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A journey through the uncomputable remains of computer history
Narrating some lesser known episodes from the deep history of digital machines, Alexander R. Galloway explains the technology that drives the world today, and the fascinating people who brought these machines to life. With an eye to both the computable and the uncomputable, Galloway shows how computation emerges or fails to emerge, how the digital thrives but also atrophies, how networks interconnect while also fray and fall apart. By re-building obsolete technology using today's software, the past comes to light in new ways, from intricate algebraic patterns woven on a hand loom, to striking artificial-life simulations, to war games and back boxes. A description of the past, this book is also an assessment of all that remains uncomputable as we continue to live in the aftermath of the long digital age.
About the Author
Alexander R. Galloway is Professor of Media, Culture, and Communication at New York University. He is author or coauthor of several books, including The Interface Effect, Protocol: How Control Exists After Decentralization, and Gaming: Essays on Algorithmic Culture.
“Uncomputable stages brilliant episodes from ‘the long digital age,’ from bold revisions of photography and weaving to lucid expositions of new media and software alike, bringing obscure engineers, scientists, artists, and philosophers into fascinating conversation with world-historical figures. What is at stake here is ‘the cybernetic hypothesis,’ or how the world came to be framed as a ‘system’ and subjects as ‘agents,’ and the many implications of this slow revolution in knowing and communicating, living and working. This is no less than a history of our informatic and algorithmic present, one that fully succeeds in its aim ‘to unify critical theory and digital media’ and to map the shifting boundaries between the computable and the uncomputable. If a code-illiterate like me can benefit massively from this book, anyone can—and must.”
—Hal Foster, Princeton University
“Alexander Galloway’s Uncomputable is a brilliant counter-history of some of the technological worlds we are all currently inhabiting. In this enthralling genealogy of computation, we encounter a refreshingly unfamiliar constellation of marginalized or overlooked practices, theories, artifacts and individual innovators.”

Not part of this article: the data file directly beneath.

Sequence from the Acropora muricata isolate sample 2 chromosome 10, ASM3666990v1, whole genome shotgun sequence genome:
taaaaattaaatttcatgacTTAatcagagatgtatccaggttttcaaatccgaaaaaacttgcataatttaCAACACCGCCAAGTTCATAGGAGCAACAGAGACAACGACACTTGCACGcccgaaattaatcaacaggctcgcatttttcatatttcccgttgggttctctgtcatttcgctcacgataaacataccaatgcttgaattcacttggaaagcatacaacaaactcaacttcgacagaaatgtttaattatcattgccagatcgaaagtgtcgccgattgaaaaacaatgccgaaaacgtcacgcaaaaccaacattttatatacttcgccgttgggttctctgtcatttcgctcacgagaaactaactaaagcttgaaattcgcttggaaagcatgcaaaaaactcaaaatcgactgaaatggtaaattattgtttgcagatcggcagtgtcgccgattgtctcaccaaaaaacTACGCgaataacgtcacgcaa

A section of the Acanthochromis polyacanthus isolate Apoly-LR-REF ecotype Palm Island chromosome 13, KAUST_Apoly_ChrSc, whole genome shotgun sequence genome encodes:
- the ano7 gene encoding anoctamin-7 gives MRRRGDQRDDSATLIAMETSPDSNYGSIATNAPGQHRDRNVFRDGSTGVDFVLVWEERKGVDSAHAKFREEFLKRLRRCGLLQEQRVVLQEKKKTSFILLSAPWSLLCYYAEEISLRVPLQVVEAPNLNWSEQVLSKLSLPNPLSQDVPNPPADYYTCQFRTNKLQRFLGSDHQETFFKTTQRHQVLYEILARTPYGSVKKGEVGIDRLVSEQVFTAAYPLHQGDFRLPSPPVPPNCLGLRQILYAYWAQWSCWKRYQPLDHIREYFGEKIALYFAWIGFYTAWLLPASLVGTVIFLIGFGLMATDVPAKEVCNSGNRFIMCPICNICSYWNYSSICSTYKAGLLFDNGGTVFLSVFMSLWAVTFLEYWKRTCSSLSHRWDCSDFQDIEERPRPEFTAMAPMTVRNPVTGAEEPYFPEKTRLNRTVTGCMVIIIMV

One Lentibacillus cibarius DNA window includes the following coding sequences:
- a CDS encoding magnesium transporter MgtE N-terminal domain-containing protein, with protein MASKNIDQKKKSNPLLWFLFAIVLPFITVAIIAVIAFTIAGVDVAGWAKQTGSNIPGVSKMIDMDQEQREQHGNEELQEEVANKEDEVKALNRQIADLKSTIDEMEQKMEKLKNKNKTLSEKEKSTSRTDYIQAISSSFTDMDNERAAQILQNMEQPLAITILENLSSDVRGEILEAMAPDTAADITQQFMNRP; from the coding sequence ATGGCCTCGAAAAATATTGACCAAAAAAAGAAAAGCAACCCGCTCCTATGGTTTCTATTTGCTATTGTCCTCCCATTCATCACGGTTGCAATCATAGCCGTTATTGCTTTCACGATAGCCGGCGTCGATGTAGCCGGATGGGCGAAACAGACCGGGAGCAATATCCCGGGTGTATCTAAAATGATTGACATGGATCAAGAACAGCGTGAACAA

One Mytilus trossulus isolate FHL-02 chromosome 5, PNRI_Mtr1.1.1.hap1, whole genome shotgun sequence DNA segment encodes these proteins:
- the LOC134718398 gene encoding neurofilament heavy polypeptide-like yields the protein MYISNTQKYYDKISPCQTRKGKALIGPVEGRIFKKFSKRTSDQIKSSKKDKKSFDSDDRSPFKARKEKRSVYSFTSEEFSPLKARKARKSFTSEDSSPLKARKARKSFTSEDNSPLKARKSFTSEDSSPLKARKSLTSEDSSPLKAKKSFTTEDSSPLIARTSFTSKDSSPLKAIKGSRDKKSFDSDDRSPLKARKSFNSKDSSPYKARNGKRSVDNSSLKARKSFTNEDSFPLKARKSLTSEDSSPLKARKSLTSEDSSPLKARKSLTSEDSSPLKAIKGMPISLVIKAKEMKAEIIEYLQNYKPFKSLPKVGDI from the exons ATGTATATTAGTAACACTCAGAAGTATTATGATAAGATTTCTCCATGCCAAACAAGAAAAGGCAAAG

“How to translate political struggle into algorithm? How to transpose material entanglement into executable operations? What is the relation between passion, heartbreak and mathematics and what are the losses incurred by moving in-between them? Alexander Galloway’s intelligent and delicate treatise draws out the tensions between matter and thought, the invisible and the sharp impact of historical manifestation, the palpable and the operational and these other, unspeakable things and situations, that keep evading through the cracks, shining.”
“Through a series of wonderfully surprising hidden histories of computation, Galloway provides a radically different perspective on the digital age and computational media, illuminating its limitations and its possibilities.”
“At a historical moment characterized by totalizing forms of data-capture, rabid machine learning algorithms, and the colonization of everyday life by the logics of computation and capital, Galloway asks a pointed question: ‘What if things were otherwise?’ Using case studies from across the arts, humanities, and sciences, Uncomputable shows the alternate pathways of history, and provides a glimpse towards a theory, practice, and politics of radical refusal whose timeliness could not be more relevant.”